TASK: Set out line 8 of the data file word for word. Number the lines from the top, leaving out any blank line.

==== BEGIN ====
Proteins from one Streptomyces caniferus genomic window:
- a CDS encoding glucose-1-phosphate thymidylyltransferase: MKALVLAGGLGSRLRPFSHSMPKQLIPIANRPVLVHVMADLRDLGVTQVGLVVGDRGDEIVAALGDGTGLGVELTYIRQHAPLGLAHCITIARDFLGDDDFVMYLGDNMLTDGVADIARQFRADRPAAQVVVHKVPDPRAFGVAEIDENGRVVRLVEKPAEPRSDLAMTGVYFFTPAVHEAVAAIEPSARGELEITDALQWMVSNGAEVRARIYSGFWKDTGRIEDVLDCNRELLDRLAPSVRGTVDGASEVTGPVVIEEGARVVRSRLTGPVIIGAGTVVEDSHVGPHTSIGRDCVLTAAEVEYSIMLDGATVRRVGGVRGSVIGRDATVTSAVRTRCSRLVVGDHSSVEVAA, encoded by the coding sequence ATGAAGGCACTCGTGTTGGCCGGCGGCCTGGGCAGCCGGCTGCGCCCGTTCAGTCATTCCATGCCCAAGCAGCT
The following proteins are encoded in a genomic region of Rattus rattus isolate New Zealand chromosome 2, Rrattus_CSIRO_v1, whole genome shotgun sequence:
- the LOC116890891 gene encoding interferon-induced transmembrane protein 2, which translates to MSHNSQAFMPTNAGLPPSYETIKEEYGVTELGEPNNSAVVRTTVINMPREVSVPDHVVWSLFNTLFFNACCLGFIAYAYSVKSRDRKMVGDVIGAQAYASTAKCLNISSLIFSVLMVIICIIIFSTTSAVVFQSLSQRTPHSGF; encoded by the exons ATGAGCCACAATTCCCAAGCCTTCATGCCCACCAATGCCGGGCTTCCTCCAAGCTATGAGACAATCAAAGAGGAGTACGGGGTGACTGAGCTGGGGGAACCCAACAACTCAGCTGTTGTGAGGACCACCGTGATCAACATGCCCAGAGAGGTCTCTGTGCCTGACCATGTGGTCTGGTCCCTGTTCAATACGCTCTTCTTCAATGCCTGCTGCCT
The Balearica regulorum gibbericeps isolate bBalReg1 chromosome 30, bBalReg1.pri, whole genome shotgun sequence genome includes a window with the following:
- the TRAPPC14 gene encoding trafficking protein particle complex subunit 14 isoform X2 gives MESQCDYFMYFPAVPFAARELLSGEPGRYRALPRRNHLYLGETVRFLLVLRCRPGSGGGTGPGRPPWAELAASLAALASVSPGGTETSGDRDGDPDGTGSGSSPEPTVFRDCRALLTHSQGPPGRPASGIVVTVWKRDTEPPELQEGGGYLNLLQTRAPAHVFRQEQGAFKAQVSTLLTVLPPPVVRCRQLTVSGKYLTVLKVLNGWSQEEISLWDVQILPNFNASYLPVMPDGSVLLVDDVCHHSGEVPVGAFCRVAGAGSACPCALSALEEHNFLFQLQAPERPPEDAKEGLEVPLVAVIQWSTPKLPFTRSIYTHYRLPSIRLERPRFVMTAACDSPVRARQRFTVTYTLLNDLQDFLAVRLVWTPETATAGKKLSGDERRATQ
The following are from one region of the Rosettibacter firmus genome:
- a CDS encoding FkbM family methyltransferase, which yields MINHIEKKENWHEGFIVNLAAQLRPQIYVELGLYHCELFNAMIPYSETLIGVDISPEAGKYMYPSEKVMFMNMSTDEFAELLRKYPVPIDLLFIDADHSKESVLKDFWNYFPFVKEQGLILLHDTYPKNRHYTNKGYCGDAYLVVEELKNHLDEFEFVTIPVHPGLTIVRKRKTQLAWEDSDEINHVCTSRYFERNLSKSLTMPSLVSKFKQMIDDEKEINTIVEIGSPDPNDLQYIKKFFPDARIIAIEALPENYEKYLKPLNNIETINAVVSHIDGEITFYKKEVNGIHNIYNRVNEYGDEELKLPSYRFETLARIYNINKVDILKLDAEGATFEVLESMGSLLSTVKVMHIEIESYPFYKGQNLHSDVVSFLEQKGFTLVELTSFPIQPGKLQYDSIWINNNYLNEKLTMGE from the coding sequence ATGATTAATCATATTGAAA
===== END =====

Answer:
- a CDS encoding FkbM family methyltransferase, which yields MINHIEKKENWHEGFIVNLAAQLRPQIYVELGLYHCELFNAMIPYSETLIGVDISPEAGKYMYPSEKVMFMNMSTDEFAELLRKYPVPIDLLFIDADHSKESVLKDFWNYFPFVKEQGLILLHDTYPKNRHYTNKGYCGDAYLVVEELKNHLDEFEFVTIPVHPGLTIVRKRKTQLAWEDSDEINHVCTSRYFERNLSKSLTMPSLVSKFKQMIDDEKEINTIVEIGSPDPNDLQYIKKFFPDARIIAIEALPENYEKYLKPLNNIETINAVVSHIDGEITFYKKEVNGIHNIYNRVNEYGDEELKLPSYRFETLARIYNINKVDILKLDAEGATFEVLESMGSLLSTVKVMHIEIESYPFYKGQNLHSDVVSFLEQKGFTLVELTSFPIQPGKLQYDSIWINNNYLNEKLTMGE from the coding sequence ATGATTAATCATATTGAAA